ASK THE EXPERT
Our tech experts answer all your Mini technical queries.
I have a question around engine numbers. I have been offered a Minivan which is suppose to have a Downton-tuned engine in it. The problem is that I cannot find any reference to the engine number, RKM1114E****. I thought it might be a South African 1275 E motor but the oil filter is not high on the block. The head is a cooper S head with the 11 studs. Also the clutch housing has a funny extra rib near the breather that I have never seen before, could this be an A-plus end cover? I would value your thoughts for an ex-pat in Australia.
All we can tell you from what we know is that ‘RKM11...’ numbers were used as the later factory reconditioned Silver Seal engine numbers. More than that we can’t say as we have no references to go by. It’s certainly a pre-A-plus block, but the clutch housing is likely to be A-plus as you suspect. Answers on a postcard!
My Clubman saloon appears to have a crabbing problem. All the suspension components have been checked or changed (new complete rear subframe assembly and radius arms) and the front tie-rods are straight. It also has new subframe mountings, a new steering rack and new track rods, with everything else looking to be in order. In order to straighten things back up I wish to buy adjustable bottom arms, adjustable tie-rods and rear camber brackets with tracking adjustment and get things set up at my local alignment centre. Please can you recommend which parts to go for, and what tracking and camber/caster angles to specify? I’m going to visit an alignment place to have it sorted but I thought best to give them some recommendations. It’s on 12-inch wheels, if that makes a difference. Bernie If your car really has a proper crabbing problem, fitting adjustable suspension components is probably not going to straighten it up enough. Crabbing is caused by a badly repaired or restored body shell. The car may have been in a hefty front end shunt that has distorted the bulkhead, or the rear may have suffered a similar fate. It could be that subframe mounting repair panels or maybe even a whole new heel-board have been fitted poorly, meaning the rear subframe is not square to the bodyshell. Misalignment can also happen when the sills and floorpans have been replaced, possibly all at the same time,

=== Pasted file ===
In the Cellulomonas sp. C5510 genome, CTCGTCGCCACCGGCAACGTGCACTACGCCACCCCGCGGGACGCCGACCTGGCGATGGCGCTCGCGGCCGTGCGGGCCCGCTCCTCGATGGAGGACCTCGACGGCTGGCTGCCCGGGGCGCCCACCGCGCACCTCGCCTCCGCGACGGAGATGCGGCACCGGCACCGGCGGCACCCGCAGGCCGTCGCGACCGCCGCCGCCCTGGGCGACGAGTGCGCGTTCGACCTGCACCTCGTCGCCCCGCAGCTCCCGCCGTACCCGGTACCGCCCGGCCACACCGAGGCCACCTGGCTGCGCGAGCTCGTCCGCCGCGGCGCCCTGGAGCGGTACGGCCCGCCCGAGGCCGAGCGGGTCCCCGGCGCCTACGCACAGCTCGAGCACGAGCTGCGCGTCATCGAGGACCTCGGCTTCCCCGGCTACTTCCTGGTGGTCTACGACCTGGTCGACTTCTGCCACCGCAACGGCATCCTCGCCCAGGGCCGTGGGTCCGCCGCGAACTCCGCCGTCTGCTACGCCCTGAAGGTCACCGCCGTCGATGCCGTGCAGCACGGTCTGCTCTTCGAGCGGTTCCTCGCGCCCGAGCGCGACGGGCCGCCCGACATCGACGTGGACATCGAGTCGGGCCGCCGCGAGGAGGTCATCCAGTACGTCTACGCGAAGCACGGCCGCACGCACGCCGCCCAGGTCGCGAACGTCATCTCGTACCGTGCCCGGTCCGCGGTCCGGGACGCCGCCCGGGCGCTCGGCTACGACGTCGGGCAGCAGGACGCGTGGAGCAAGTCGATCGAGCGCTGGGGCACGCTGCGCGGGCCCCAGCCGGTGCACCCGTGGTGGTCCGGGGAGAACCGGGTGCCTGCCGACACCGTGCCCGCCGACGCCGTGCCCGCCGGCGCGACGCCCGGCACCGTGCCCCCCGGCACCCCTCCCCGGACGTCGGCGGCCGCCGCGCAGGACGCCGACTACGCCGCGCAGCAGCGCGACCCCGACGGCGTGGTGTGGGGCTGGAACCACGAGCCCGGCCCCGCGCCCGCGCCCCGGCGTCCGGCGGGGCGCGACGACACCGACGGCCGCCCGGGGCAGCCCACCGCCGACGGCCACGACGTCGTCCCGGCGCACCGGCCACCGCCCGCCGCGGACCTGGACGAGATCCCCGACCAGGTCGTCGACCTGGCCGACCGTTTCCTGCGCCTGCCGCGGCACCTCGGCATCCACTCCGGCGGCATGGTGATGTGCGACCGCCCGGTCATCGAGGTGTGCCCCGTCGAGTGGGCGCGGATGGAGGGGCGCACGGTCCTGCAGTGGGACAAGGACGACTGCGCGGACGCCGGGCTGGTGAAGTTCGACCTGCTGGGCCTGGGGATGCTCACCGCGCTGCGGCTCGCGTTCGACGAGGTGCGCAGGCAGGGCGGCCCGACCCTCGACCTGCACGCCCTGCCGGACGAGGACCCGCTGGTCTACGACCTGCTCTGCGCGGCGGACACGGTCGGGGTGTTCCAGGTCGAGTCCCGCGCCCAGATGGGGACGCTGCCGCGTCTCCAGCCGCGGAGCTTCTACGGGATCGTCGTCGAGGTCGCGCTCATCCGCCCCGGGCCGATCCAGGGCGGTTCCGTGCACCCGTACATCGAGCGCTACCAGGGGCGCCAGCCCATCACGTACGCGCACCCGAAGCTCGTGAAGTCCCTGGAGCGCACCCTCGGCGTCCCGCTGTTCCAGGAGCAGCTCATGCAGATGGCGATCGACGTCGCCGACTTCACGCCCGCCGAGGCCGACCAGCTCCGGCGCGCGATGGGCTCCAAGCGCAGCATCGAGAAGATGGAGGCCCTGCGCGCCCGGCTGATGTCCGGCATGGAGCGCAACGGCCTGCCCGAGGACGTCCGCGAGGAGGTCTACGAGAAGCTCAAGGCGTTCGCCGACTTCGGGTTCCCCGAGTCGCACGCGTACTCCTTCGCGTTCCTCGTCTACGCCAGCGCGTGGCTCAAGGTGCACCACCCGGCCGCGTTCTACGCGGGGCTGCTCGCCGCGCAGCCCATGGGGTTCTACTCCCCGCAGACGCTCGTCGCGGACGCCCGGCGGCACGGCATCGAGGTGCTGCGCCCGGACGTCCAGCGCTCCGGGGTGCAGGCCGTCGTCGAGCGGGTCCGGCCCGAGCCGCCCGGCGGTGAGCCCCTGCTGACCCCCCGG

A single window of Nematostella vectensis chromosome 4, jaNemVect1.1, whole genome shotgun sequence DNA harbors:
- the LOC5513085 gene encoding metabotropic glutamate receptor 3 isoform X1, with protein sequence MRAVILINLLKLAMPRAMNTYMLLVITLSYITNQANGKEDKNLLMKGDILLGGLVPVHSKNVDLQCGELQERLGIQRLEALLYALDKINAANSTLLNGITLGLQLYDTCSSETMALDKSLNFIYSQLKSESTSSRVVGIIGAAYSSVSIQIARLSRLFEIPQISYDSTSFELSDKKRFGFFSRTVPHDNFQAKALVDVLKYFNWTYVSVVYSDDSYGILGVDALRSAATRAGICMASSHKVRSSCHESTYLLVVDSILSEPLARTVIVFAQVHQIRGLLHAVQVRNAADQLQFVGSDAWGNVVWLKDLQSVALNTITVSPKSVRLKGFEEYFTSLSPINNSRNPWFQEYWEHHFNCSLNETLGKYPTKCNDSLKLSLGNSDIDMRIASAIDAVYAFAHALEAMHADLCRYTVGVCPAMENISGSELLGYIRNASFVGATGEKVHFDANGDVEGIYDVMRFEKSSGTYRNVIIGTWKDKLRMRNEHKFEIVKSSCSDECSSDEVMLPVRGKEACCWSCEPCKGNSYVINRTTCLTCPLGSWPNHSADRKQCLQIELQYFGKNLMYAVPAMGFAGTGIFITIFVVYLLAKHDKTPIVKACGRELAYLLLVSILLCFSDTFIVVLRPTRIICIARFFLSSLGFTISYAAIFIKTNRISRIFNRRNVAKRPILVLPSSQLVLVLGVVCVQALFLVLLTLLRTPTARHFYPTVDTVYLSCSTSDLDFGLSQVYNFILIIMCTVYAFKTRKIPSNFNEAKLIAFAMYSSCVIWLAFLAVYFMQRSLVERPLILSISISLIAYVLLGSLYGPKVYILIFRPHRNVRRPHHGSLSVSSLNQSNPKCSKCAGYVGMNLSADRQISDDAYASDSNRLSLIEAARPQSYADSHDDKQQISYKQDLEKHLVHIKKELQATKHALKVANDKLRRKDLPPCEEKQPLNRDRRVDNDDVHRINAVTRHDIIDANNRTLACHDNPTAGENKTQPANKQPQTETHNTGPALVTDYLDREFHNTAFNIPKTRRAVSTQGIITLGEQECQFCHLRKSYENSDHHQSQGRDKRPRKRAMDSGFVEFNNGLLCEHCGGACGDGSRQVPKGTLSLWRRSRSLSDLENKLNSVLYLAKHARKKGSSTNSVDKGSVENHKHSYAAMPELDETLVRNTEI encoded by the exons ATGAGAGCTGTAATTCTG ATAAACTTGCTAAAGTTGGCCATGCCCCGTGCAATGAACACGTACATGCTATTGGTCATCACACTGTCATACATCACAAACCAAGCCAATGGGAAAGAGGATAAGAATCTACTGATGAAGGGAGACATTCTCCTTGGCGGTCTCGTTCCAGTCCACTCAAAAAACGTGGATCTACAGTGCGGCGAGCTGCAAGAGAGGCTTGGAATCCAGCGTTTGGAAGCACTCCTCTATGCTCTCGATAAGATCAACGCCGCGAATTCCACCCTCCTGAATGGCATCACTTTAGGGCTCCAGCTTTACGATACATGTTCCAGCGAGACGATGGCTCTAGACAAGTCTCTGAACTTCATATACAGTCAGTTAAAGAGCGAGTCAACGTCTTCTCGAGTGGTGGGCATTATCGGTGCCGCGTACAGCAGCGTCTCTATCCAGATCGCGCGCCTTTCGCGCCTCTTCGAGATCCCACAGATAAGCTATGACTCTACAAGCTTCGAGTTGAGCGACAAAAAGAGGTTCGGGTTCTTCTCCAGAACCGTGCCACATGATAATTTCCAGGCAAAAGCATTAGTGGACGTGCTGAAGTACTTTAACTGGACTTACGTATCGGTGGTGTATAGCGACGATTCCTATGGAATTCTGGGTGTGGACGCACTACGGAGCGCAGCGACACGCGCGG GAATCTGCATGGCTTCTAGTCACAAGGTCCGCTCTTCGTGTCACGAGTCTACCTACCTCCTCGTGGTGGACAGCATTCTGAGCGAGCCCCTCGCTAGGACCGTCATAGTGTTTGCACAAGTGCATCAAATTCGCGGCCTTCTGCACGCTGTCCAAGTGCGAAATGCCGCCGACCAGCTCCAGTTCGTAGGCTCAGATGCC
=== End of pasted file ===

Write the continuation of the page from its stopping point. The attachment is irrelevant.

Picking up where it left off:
“Misalignment can happen when the sills and floorpans have been replaced, possibly all at the same time”
without any bracing of the shell used to prevent the whole body distorting. The cheapest way to check any of this is to carry out the plumb line check, as detailed in various manuals, including the genuine original workshop and Haynes versions.
All you need is a good flat floor, four axle stands, a plumb line, some chalk, string and plenty of patience. Alternatively, the expensive way, unless you have a friend of a friend that has one, is to get the car checked on a body jig.